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Bosnia Muslims Face Extinction, U.N. Study Says


UNITED NATIONS — In a report etched with dispiriting details of cruel atrocities, Tadeusz Mazowiecki, an official human rights investigator, warned the United Nations on Wednesday that the Muslims of Bosnia-Herzegovina are "virtually threatened with extermination" unless outsiders act to save them before winter sets in.

Mazowiecki, former prime minister of Poland, reported to the Human Rights Commission in Geneva, concluding that "widespread and serious human rights violations" not only continue in Bosnia but have even worsened.

He offered a scathing condemnation of "ethnic cleansing"--the attempt, chiefly by Serbs, to clear Croats and Slavic Muslims out of Serb-held areas by military force.

"Ethnic cleansing does not appear to be the consequence of the war but rather its goal," he said. "This goal, to a large extent, has already been achieved through killings, beatings, rape, destruction of houses and threats."

The U.N. official, who has just completed his second tour of Bosnia and other areas of the former Yugoslavia, said that, as a result of the intensification of ethnic cleansing, "there is less and less resistance on the part of the non-Serbian population, increasing numbers of whom are ready to abandon everything and to flee their homeland."

His report also included the results of an investigation by Dr. Clyde Snow, an American forensic expert, into chilling evidence of a massacre of wounded Croatian prisoners by the Serb-dominated Yugoslav national army in 1991.

U.N. peacekeepers led Snow to the site of what seemed to be a mass grave in the Vukovar area of Croatia. The skeletal remains there, Snow said, could have come from some of the 175 young, wounded Croatian prisoners who were beaten severely by Yugoslav soldiers, then herded away in trucks. Under a Red Cross agreement, the soldiers were supposed to be transferred from a Vukovar hospital in Serbian territory to safety in Croat-controlled territory.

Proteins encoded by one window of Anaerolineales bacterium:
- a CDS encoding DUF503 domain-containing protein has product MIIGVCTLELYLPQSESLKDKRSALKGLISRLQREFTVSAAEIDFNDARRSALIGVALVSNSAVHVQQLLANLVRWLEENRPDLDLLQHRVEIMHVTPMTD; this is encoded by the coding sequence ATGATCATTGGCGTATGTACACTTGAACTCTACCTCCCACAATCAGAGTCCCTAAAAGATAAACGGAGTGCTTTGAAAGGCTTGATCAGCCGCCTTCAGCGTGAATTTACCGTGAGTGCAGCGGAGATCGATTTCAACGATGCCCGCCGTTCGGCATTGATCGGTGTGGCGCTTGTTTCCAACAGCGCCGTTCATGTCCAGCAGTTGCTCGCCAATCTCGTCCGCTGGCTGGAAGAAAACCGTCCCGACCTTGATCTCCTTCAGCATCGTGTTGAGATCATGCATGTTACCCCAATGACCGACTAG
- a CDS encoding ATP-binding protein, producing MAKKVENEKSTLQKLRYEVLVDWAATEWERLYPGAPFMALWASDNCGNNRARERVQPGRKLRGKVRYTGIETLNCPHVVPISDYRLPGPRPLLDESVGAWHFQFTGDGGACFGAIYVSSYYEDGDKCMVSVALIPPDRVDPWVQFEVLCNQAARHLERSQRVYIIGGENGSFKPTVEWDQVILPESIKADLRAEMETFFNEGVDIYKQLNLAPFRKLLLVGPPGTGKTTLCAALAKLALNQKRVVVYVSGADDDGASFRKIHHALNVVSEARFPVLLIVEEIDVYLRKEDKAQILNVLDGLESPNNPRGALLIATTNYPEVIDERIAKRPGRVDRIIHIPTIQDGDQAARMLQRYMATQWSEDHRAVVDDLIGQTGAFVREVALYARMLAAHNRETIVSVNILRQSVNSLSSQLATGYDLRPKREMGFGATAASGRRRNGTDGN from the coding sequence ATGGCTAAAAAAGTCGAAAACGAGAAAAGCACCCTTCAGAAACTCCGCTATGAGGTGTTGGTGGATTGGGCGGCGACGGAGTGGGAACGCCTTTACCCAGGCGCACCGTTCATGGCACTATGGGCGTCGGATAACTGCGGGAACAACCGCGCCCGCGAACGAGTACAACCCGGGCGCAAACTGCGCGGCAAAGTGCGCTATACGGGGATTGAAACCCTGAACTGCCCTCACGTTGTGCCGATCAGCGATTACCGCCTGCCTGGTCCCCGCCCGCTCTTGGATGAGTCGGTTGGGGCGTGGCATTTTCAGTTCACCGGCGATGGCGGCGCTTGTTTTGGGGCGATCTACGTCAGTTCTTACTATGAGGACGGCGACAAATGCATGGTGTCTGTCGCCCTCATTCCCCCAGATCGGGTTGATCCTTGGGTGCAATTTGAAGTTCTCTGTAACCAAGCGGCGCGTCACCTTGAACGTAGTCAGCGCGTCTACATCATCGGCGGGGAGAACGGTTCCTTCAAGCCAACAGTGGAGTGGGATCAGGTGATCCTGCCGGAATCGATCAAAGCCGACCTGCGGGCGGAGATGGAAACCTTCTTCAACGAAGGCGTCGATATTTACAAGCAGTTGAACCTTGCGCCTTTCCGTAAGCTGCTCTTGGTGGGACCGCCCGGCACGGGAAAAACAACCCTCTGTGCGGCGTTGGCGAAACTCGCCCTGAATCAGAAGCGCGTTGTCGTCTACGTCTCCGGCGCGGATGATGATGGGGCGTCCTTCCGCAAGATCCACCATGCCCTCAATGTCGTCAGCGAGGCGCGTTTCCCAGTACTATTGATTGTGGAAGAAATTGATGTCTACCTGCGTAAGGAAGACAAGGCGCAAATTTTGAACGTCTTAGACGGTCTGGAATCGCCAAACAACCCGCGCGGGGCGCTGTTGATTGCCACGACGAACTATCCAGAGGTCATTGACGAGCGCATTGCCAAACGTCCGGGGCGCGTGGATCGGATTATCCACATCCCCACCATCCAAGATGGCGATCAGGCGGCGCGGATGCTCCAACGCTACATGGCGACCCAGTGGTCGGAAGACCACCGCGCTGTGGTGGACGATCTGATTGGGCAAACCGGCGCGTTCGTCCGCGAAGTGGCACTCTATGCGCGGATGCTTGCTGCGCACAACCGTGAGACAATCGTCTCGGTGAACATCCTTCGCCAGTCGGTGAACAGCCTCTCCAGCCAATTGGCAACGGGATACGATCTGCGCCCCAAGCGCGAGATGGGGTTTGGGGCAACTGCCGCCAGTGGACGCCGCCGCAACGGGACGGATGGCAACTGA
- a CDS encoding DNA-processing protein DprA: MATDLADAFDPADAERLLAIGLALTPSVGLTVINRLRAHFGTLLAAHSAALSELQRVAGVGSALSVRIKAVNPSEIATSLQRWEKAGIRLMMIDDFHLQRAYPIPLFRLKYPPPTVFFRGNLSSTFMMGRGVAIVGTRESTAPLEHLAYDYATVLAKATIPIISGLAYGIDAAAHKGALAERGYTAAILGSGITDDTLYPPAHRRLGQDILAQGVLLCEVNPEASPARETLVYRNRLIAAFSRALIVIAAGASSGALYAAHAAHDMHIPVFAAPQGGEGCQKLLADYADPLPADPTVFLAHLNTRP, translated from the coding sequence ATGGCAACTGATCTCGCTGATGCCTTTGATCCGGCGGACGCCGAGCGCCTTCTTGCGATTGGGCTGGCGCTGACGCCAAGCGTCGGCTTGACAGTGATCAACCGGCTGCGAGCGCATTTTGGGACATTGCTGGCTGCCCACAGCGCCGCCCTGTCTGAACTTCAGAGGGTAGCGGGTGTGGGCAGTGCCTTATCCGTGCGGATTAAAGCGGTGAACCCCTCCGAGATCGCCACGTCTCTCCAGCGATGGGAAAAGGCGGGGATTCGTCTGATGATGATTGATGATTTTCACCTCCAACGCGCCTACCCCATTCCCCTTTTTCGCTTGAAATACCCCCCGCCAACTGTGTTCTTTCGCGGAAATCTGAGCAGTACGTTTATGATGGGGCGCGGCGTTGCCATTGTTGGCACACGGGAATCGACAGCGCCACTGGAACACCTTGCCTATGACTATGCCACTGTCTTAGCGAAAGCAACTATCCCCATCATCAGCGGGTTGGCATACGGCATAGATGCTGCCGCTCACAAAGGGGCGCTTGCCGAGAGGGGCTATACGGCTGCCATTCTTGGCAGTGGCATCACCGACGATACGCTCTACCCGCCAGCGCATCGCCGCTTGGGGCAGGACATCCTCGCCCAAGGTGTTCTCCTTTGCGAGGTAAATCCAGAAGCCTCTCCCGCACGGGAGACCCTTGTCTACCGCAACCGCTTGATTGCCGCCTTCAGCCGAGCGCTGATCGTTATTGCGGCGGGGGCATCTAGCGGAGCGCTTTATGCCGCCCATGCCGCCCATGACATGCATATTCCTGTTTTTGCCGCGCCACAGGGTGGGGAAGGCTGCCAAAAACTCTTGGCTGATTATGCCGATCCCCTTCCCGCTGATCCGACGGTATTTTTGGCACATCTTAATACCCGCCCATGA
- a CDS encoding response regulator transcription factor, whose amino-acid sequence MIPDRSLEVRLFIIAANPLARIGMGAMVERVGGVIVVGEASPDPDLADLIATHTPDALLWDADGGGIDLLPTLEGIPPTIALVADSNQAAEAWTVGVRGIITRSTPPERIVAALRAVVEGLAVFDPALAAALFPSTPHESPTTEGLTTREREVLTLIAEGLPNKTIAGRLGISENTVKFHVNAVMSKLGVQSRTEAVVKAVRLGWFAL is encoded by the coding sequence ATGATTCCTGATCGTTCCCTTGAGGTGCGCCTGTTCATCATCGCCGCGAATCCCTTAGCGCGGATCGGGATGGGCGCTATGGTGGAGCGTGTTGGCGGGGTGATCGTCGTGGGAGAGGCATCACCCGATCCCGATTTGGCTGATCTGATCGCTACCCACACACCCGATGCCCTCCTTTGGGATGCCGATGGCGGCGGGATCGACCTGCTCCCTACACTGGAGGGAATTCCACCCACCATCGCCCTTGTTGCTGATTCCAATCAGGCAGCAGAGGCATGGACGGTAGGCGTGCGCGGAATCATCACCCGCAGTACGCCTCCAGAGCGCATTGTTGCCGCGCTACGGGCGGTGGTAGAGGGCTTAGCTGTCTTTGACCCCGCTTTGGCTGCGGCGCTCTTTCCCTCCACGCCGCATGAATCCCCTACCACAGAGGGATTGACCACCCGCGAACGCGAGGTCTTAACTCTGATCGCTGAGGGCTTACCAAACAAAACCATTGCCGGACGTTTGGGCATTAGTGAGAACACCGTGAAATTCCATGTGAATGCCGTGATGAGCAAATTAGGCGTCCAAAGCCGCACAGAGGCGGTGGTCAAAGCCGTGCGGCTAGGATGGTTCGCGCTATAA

Civilian police from the U.N. peacekeeping force in eastern Croatia say they have strong evidence of at least four mass graves in the area around Vukovar but have refrained from ordering exhumations because their mandate does not allow such involvement.

Sgt. Larry Moore of the Royal Canadian Mounted Police said he and other U.N. police have surveyed all four suspected sites in eastern Croatia, where hundreds remain missing and unaccounted for after last year's siege by Serbian guerrillas and soldiers of the Yugoslav People's Army.

"They are all from the September to November time frame," Moore said of the graves, referring to the fierce three-month siege of Vukovar last fall, which accounted for at least one-quarter of the 10,000 killed during the war in Croatia.

Moore, head of the eight-man Mounties contingent in the Sector East area that includes Vukovar, said the United Nations has "pretty solid information" on four sites, the largest of which is at Tordinci, about 10 miles west of Vukovar. Numerous consistent reports by witnesses now living in Croat-held territory suggest that about 200 bodies are buried at Tordinci, Moore said, adding that the area of turned earth corresponds with the survivors' reports.

Another 70 bodies are believed buried at a site U.N. police have surveyed near the town of Lovas, about 15 miles southeast of Vukovar. In the town of Dalj, just north of Vukovar, U.N. troops have been provided with a list of 25 names of massacre victims said to be buried together there; police have similar evidence of a fourth mass grave containing at least 13 corpses.

Meantime, Mazowiecki also reported that conditions in some refugee centers are so terrible that, "according to the medical experts, a public health disaster that will dwarf the number of victims of mass executions and of the military conflict is already under way."

He found dangerous warning signs of early "ethnic cleansing" in Kosovo, the Albanian-populated enclave within Serbia.

Appointed by the United Nations to investigate the atrocities as a possible prelude to war crimes trials in the distant future, Mazowiecki bemoaned the failure of other European countries to offer haven to more than a few of the victims. He called for emergency action. He also proposed that outside powers, presumably through the United Nations, create and guard security zones inside Bosnia with enough food and medical supplies to care for Bosnians driven from their homes.

His report amounted to a catalogue of Bosnian terror. Among the incidents and problems cited:

* To avoid expulsion from their homes, inhabitants of the Muslim village of Mahovliani surrendered their weapons to Serbian officials and agreed to serve in the Serbian militia if needed. Despite this, they have been under constant attack by unidentified assailants.

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